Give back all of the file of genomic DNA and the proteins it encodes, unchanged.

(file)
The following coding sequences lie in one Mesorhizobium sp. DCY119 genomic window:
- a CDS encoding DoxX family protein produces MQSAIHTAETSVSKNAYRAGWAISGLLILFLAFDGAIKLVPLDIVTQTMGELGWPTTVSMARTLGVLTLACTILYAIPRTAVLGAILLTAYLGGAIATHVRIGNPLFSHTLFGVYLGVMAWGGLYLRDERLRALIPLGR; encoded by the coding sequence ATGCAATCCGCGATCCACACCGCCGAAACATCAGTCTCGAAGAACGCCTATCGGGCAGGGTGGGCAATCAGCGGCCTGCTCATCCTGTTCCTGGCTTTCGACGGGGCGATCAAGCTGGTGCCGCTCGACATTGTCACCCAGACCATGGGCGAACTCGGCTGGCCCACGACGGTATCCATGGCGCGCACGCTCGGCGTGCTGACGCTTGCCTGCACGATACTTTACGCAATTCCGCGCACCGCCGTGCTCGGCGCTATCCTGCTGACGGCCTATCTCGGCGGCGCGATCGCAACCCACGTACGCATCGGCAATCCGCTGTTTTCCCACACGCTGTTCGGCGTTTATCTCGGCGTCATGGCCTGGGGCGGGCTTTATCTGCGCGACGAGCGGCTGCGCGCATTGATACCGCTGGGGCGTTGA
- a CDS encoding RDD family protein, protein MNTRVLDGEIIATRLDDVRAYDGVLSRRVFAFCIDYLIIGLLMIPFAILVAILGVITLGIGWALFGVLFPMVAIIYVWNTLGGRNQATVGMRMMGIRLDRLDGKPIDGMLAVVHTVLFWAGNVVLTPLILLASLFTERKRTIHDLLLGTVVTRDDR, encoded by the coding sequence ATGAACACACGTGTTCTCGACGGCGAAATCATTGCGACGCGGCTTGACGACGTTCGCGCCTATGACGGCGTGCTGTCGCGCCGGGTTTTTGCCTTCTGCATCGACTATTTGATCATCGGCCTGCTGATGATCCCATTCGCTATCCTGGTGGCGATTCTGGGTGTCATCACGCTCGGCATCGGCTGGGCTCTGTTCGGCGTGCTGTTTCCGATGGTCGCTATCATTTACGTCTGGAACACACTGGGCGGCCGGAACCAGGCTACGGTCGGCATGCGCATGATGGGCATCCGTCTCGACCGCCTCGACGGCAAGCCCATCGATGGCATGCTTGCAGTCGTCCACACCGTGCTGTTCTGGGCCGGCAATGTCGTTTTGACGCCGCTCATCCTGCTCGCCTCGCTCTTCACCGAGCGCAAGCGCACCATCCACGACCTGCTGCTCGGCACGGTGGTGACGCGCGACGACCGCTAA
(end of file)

The following coding sequences lie in one Mesorhizobium sp. DCY119 genomic window:
- a CDS encoding DoxX family protein produces MQSAIHTAETSVSKNAYRAGWAISGLLILFLAFDGAIKLVPLDIVTQTMGELGWPTTVSMARTLGVLTLACTILYAIPRTAVLGAILLTAYLGGAIATHVRIGNPLFSHTLFGVYLGVMAWGGLYLRDERLRALIPLGR; encoded by the coding sequence ATGCAATCCGCGATCCACACCGCCGAAACATCAGTCTCGAAGAACGCCTATCGGGCAGGGTGGGCAATCAGCGGCCTGCTCATCCTGTTCCTGGCTTTCGACGGGGCGATCAAGCTGGTGCCGCTCGACATTGTCACCCAGACCATGGGCGAACTCGGCTGGCCCACGACGGTATCCATGGCGCGCACGCTCGGCGTGCTGACGCTTGCCTGCACGATACTTTACGCAATTCCGCGCACCGCCGTGCTCGGCGCTATCCTGCTGACGGCCTATCTCGGCGGCGCGATCGCAACCCACGTACGCATCGGCAATCCGCTGTTTTCCCACACGCTGTTCGGCGTTTATCTCGGCGTCATGGCCTGGGGCGGGCTTTATCTGCGCGACGAGCGGCTGCGCGCATTGATACCGCTGGGGCGTTGA
- a CDS encoding RDD family protein, protein MNTRVLDGEIIATRLDDVRAYDGVLSRRVFAFCIDYLIIGLLMIPFAILVAILGVITLGIGWALFGVLFPMVAIIYVWNTLGGRNQATVGMRMMGIRLDRLDGKPIDGMLAVVHTVLFWAGNVVLTPLILLASLFTERKRTIHDLLLGTVVTRDDR, encoded by the coding sequence ATGAACACACGTGTTCTCGACGGCGAAATCATTGCGACGCGGCTTGACGACGTTCGCGCCTATGACGGCGTGCTGTCGCGCCGGGTTTTTGCCTTCTGCATCGACTATTTGATCATCGGCCTGCTGATGATCCCATTCGCTATCCTGGTGGCGATTCTGGGTGTCATCACGCTCGGCATCGGCTGGGCTCTGTTCGGCGTGCTGTTTCCGATGGTCGCTATCATTTACGTCTGGAACACACTGGGCGGCCGGAACCAGGCTACGGTCGGCATGCGCATGATGGGCATCCGTCTCGACCGCCTCGACGGCAAGCCCATCGATGGCATGCTTGCAGTCGTCCACACCGTGCTGTTCTGGGCCGGCAATGTCGTTTTGACGCCGCTCATCCTGCTCGCCTCGCTCTTCACCGAGCGCAAGCGCACCATCCACGACCTGCTGCTCGGCACGGTGGTGACGCGCGACGACCGCTAA